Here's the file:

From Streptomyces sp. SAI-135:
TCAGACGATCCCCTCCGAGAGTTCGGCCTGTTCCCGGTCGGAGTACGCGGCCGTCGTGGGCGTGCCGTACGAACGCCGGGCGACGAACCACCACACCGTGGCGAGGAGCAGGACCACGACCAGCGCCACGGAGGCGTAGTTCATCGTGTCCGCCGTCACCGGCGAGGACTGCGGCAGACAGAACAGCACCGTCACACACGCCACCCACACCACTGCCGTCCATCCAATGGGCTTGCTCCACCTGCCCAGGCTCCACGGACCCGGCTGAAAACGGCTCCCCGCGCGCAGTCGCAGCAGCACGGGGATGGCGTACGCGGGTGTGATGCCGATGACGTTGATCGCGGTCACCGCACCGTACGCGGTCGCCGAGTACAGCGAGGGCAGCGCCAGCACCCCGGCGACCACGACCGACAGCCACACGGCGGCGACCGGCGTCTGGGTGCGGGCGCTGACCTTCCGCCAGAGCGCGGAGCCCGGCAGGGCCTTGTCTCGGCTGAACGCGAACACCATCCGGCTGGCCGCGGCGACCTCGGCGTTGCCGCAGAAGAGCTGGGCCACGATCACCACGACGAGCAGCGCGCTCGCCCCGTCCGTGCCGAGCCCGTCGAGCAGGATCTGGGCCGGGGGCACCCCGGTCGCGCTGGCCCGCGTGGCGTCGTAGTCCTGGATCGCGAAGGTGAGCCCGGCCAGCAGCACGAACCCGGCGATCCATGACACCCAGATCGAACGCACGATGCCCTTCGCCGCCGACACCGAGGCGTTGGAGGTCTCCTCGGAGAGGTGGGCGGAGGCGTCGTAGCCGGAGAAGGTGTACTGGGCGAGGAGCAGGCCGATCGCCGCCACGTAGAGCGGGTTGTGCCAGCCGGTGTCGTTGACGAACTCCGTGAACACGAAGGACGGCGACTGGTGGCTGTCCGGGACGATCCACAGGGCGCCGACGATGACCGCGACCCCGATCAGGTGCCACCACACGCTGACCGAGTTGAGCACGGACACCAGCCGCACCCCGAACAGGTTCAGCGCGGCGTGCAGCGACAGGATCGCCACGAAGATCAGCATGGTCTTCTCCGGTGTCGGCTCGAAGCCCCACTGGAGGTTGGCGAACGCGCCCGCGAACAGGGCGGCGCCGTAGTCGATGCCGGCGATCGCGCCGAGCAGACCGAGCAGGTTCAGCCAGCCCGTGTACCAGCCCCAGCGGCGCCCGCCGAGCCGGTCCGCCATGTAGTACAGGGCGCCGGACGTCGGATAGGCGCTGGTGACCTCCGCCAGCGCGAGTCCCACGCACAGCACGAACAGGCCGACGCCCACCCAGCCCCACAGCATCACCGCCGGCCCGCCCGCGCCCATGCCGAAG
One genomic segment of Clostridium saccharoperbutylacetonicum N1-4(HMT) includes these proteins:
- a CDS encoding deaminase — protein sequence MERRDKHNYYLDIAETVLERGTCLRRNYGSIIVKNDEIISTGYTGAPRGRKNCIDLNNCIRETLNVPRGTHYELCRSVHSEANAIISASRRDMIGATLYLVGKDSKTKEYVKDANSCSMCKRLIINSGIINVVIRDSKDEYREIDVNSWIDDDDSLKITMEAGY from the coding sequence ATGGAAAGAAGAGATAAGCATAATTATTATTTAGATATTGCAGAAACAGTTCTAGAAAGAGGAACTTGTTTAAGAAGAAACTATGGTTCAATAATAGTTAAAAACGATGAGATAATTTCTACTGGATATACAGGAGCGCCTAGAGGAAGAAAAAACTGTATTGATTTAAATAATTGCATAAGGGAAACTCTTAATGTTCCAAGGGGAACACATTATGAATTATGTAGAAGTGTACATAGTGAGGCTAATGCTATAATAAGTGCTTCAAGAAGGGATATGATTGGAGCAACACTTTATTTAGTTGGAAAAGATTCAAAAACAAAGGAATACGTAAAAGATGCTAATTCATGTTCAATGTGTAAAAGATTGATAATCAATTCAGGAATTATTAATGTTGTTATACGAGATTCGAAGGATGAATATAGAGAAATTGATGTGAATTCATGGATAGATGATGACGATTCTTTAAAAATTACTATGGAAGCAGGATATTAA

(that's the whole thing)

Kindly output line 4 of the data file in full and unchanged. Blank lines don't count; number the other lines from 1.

- a CDS encoding deaminase — protein sequence MERRDKHNYYLDIAETVLERGTCLRRNYGSIIVKNDEIISTGYTGAPRGRKNCIDLNNCIRETLNVPRGTHYELCRSVHSEANAIISASRRDMIGATLYLVGKDSKTKEYVKDANSCSMCKRLIINSGIINVVIRDSKDEYREIDVNSWIDDDDSLKITMEAGY from the coding sequence ATGGAAAGAAGAGATAAGCATAATTATTATTTAGATATTGCAGAAACAGTTCTAGAAAGAGGAACTTGTTTAAGAAGAAACTATGGTTCAATAATAGTTAAAAACGATGAGATAATTTCTACTGGATATACAGGAGCGCCTAGAGGAAGAAAAAACTGTATTGATTTAAATAATTGCATAAGGGAAACTCTTAATGTTCCAAGGGGAACACATTATGAATTATGTAGAAGTGTACATAGTGAGGCTAATGCTATAATAAGTGCTTCAAGAAGGGATATGATTGGAGCAACACTTTATTTAGTTGGAAAAGATTCAAAAACAAAGGAATACGTAAAAGATGCTAATTCATGTTCAATGTGTAAAAGATTGATAATCAATTCAGGAATTATTAATGTTGTTATACGAGATTCGAAGGATGAATATAGAGAAATTGATGTGAATTCATGGATAGATGATGACGATTCTTTAAAAATTACTATGGAAGCAGGATATTAA